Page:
Next generation of optical data storage technology towards Big Data: how to store a data bit within the space smaller than a photon with optical super-resolution techniques
That storing, accessing and sharing data generated during diverse human activities has been a hot topic in the era of information. Digital signals produced during the communications between machines, biogenetic data that records the beauty of life, atmospheric forecast that tells the weather, blossoms of information boosted our modernization yet the great informational revolution also brings about a new ‘crisis’. In accordance with a recent report, data produced in global range is estimated to reach as much as 175 ZB (which is equivalent to 175,000,000,000 TB) by 2025, which would be a great challenge for data-storage methodology and technology.
Back in 1980s, conventional commercial optical storage technology is used to take superiority on its merits of high storing capacity, low energy consumption for about two decades, whereas the inevitable diffraction barrier confines the smallest size of one data bit in regime of light wavelength scale, which induces finite capacity (~GB scale) of conventional optical discs and far from the demand in contemporary data storage. Thus, breaking down the physical constraint and packing up more information in one single disc to elevate storing capacity from GB scale to TB or even PB scale is the key for settling the coming crisis of data storage. Lately, Prof. Cao Yaoyu and Prof. Li Xiangping et al. from Institute of Photonic Technology, Jinan University reviewed the super-resolution data storage techniques with ‘Research progress of super-resolution optical data storage’. The review summarizes fundamentals and principles of advanced super-resolution data storage techniques and introduces current progress in regions of both near-field 2D and far-field 3D high-capacity optical storing techniques.
On account of the diffraction limit, the size of one single data bit recorded via conventional optical storage techniques could ever reach is in about half of wavelength scale. Yet the Stimulated Emission Depletion (STED) microscopy proposed by Stefan. W. Hell in 1994 inspires a new direct laser writing approach of utilizing the nature in one optically saturated process to bypass the diffraction barrier. Simultaneously adapting a Gaussian excitation laser beam and a depletion beam, novel optical two-beam lithography methods have been developed. In 2013, Prof. Gan Zongsong, Prof. Cao Yaoyu and their colleagues achieved finest lateral double-line resolution of 52 nm and realized the fabrication of dangling nanowire with feature size down to 9 nm. In 2015, Prof. Li Xiangping and Prof. Cao Yaoyu et al. combined the concept of dual-beam super-resolution with multifocal array technique and successfully recorded data bits with size down to 33 nm. Meanwhile, solution to recording data in a rate of ~Gb/s was suggested and verified (as demonstrated in Figure 1) , which brings light to the issue of storing capacity, recording rate and energy consumption. In addition, two-photon absorption (TPA) storage technique based 3D far-field super-resolution optical storage, 2D near-field super-resolution techniques like scanning probe storage technique solid-state immersed lens storage technique and super-resolution near-field structural storage technique are also involved (Figure 2). At the end of the review, the remaining dark clouds that linger over super-resolution optical storage techniques and the prospect on the future would be discussed and concluded.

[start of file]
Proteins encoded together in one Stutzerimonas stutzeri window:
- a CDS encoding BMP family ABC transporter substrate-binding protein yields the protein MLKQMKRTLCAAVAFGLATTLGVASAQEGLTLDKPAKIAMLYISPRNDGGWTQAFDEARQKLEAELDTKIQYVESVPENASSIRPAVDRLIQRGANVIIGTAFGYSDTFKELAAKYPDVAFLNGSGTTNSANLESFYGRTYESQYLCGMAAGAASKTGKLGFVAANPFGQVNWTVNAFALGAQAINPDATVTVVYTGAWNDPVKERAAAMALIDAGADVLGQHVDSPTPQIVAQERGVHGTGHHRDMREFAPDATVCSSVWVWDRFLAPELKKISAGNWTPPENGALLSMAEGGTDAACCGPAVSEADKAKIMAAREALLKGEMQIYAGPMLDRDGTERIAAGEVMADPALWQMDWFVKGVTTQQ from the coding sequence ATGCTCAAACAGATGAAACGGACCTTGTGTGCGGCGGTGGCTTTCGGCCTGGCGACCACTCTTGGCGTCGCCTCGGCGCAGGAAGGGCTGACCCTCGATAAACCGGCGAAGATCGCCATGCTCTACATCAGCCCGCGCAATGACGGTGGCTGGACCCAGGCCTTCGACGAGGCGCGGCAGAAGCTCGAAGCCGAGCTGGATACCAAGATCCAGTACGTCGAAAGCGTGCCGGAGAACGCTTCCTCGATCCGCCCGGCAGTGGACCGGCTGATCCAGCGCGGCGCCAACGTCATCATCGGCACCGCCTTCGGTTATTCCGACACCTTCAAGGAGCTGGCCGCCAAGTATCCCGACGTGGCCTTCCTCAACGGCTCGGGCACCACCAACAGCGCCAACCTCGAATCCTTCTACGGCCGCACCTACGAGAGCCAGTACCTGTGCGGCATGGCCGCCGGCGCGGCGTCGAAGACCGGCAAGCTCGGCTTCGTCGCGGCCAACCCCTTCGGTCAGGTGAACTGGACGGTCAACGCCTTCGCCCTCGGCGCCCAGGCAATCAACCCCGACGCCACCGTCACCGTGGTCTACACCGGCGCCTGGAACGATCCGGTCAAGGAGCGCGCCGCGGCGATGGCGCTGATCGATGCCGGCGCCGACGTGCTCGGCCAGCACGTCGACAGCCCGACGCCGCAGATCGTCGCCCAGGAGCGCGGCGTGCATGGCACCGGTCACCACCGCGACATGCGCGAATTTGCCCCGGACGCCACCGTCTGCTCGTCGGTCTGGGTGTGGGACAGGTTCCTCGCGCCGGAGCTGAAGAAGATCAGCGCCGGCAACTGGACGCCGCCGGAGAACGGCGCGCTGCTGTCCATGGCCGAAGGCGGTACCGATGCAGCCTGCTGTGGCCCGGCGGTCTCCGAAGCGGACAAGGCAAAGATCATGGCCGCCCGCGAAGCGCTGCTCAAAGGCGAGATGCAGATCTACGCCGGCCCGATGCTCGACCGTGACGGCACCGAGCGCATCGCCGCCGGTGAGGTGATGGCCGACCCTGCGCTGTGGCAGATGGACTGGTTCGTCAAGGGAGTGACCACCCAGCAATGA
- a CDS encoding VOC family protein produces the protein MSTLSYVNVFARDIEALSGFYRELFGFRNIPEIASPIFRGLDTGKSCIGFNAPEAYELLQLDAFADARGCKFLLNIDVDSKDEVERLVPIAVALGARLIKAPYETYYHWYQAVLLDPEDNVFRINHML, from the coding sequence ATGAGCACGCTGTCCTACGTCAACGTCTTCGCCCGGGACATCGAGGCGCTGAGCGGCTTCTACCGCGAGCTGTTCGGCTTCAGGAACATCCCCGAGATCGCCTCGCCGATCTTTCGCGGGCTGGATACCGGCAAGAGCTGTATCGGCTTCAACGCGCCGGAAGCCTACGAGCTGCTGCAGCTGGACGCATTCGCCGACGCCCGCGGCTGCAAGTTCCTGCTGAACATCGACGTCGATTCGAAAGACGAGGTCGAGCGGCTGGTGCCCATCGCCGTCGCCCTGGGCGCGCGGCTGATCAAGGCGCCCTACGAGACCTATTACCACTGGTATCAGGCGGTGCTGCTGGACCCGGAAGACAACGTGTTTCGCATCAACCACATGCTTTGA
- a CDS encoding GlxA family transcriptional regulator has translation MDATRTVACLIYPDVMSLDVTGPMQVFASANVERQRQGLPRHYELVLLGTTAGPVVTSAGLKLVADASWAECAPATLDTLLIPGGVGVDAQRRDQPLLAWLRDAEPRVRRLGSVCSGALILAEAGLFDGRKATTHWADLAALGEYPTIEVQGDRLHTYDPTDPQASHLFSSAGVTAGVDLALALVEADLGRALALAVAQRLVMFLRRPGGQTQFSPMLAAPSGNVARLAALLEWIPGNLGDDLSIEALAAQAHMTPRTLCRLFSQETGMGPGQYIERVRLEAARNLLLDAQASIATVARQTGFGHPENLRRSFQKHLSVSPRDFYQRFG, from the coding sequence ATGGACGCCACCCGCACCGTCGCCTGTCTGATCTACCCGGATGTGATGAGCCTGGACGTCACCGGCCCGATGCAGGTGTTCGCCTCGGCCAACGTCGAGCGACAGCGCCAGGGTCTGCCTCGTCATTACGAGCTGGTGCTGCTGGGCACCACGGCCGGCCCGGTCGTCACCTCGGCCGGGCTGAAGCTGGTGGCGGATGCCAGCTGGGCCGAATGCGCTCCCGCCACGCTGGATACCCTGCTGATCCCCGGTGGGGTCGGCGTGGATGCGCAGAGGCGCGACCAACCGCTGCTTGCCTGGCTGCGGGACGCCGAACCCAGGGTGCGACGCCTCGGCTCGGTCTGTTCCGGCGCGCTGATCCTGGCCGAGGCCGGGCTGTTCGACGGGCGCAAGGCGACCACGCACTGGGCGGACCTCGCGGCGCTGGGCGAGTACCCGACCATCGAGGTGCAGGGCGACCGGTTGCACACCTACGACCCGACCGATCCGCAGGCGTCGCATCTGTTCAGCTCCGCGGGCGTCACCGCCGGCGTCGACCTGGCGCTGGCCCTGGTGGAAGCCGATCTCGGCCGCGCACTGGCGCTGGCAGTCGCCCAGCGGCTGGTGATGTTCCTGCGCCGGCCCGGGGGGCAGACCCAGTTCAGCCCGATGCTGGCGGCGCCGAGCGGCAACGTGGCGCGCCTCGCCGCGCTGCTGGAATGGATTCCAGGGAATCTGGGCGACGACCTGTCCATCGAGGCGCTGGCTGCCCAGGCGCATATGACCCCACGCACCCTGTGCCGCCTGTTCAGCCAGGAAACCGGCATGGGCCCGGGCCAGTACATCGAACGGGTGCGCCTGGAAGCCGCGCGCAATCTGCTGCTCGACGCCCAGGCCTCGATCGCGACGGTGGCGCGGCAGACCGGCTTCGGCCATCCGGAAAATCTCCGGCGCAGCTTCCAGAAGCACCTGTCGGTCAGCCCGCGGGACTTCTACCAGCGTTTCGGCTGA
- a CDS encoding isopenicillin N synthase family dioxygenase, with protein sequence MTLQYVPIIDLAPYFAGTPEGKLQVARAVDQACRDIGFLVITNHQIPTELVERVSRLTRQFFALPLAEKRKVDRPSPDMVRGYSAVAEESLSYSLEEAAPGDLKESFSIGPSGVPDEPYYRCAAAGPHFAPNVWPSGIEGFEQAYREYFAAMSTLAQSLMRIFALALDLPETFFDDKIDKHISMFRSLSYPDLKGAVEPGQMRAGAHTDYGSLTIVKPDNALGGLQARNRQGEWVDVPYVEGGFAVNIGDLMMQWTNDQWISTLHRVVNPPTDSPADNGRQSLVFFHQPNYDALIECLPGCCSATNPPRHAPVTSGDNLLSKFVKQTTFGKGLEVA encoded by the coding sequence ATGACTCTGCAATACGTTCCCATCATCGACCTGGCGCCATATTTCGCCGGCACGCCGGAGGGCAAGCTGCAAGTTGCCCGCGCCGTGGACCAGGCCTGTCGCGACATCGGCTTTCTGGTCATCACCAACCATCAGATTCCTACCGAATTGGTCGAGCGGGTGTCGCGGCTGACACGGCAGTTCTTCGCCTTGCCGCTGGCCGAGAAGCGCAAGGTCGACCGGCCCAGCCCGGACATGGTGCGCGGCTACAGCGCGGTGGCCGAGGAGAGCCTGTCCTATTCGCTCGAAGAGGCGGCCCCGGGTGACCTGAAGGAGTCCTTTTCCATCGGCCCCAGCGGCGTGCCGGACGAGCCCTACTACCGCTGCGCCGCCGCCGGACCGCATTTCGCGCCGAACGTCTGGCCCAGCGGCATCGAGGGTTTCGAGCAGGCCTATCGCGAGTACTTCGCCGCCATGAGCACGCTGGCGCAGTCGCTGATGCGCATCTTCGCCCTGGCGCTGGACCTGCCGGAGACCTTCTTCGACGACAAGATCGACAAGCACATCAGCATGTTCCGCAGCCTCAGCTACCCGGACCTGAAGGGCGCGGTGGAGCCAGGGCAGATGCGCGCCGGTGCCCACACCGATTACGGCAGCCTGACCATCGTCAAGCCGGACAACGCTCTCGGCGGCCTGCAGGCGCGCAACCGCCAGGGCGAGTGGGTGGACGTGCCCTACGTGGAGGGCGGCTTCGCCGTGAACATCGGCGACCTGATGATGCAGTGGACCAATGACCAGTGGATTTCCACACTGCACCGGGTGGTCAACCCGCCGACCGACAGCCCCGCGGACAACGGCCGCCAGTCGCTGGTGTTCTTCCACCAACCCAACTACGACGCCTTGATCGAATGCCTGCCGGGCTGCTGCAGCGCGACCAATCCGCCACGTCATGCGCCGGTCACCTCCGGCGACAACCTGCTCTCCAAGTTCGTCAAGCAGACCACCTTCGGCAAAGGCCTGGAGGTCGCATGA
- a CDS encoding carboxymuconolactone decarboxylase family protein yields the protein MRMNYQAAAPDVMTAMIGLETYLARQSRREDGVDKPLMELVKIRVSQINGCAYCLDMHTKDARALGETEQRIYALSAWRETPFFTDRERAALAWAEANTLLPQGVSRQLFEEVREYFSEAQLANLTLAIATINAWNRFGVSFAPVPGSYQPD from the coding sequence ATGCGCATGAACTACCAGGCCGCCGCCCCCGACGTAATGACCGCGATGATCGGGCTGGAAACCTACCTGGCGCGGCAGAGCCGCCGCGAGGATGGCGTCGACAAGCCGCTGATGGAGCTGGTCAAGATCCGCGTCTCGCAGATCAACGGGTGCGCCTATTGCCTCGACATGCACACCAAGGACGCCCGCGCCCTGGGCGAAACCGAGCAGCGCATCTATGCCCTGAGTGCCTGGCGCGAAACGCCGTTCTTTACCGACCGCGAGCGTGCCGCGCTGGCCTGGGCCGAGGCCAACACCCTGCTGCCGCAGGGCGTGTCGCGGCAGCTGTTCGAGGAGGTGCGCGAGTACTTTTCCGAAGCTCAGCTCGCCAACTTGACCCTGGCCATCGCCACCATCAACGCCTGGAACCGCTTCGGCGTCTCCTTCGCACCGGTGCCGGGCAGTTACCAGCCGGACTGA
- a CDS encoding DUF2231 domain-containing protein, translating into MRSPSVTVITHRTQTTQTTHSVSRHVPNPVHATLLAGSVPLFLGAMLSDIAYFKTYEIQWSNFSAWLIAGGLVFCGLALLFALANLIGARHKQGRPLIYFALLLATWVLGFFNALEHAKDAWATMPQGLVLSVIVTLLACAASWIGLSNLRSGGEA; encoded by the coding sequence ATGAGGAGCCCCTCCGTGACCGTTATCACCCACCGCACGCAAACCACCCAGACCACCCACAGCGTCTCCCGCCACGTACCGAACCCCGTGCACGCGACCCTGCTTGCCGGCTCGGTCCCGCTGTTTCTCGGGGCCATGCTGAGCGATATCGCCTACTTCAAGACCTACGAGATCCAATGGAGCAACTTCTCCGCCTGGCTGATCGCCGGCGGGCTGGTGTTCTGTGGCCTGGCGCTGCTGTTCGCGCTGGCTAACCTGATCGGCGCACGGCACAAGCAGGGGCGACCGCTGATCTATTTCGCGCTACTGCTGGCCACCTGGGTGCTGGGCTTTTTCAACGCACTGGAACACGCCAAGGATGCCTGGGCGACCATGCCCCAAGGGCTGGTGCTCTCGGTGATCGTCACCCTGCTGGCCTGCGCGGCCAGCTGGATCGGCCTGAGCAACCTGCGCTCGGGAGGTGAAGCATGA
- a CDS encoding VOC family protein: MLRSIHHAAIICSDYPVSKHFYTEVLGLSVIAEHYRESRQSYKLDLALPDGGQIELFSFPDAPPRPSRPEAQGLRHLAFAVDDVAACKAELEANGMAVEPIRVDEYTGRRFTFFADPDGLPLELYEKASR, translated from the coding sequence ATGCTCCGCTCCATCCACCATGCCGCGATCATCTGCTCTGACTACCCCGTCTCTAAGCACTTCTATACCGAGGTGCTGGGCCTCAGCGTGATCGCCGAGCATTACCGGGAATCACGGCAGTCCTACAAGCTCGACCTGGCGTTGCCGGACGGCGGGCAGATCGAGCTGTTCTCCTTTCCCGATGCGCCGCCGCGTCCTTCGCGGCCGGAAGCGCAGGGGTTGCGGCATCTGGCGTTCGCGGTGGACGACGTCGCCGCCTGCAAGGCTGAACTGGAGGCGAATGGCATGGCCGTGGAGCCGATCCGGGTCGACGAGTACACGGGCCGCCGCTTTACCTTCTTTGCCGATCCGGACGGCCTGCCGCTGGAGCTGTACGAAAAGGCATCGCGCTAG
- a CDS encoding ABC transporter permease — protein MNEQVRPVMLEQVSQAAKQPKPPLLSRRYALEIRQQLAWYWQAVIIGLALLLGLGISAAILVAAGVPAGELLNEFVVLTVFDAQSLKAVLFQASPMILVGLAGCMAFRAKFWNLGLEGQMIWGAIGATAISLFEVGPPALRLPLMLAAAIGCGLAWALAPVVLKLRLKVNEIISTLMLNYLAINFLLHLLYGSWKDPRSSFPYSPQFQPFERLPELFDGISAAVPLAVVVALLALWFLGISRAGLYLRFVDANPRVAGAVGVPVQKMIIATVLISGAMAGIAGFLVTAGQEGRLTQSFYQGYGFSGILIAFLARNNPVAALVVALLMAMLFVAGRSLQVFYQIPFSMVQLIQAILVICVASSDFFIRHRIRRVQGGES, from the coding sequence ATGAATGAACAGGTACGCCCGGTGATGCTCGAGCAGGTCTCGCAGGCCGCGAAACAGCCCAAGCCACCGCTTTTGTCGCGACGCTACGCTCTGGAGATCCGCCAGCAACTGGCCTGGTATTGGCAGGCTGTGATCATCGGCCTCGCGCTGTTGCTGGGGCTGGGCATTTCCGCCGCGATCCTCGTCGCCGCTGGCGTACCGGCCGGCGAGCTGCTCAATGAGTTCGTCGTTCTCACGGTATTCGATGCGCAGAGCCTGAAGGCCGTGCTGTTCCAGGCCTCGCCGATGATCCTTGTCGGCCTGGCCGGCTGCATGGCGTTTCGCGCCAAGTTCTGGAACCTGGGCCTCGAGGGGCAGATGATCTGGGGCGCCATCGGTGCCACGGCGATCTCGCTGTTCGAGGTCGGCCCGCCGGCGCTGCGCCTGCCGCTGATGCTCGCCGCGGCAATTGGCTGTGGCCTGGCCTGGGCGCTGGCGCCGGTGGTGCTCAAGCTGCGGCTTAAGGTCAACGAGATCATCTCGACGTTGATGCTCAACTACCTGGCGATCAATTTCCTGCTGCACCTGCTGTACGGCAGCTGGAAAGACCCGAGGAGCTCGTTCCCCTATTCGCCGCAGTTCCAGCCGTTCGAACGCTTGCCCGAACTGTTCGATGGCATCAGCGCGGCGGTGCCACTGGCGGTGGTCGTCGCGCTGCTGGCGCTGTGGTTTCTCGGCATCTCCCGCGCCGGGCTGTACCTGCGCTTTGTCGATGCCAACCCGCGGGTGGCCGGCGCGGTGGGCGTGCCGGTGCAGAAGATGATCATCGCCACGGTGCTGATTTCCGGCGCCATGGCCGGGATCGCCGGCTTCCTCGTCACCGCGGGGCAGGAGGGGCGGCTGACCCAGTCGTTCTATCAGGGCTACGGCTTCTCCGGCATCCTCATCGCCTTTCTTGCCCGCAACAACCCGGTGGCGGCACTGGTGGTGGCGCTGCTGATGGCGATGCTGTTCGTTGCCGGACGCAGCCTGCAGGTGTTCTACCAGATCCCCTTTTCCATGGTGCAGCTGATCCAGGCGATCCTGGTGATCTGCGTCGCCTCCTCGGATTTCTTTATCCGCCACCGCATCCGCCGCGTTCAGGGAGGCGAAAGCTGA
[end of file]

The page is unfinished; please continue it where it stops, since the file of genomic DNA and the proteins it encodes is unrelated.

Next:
Fig. 1 Parallelized super-resolution data storage technique for ultrahigh capatcity and ultrafast optical recording
Fig. 2 Development of super-resolution optical data storage techniques
The Nanophotonic devices researching group, Institute of Photonic Technology, Jinan University have been committed to developing advanced photonic technology including laser nanofabrication technique, super-resolution imaging and optical storage techniques, meta-materials and surface plasmonic technique, etc. Remarkably, by developing dual-beam super-resolution optical storage technology, Prof. Li Xiangping, Prof. Cao Yaoyu and their collaborators unprecedentedly realized the fabrication of ultrasmall recording bit with size of 33 nm, lifting the theoretical storing density of optical storage for over ten-thousand folds. At present, the research group is comprised of 11 teachers (including 2 professors/researchers, 5 associate professors/researchers), 4 postdoctoral researchers and over 20 graduate students. Up to date, more than 30 peer-reviewed papers has been published in several internationally acclaimed journals including Science, Light Science & Applications, Nano Letters, ACS Nano, etc. So far, the group is equipped with ultra-clean laboratory and advanced femto-second laser fabricating systems and electron beam fabricating facilities, providing robust backbone for their advancing researches.
Jiang Meiling, Zhang Mingsi, Li Xiangping, et al. Research progress of super-resolution optical data storage[J]. Opto-Electronic Engineering, 2019, 46(3): 180649.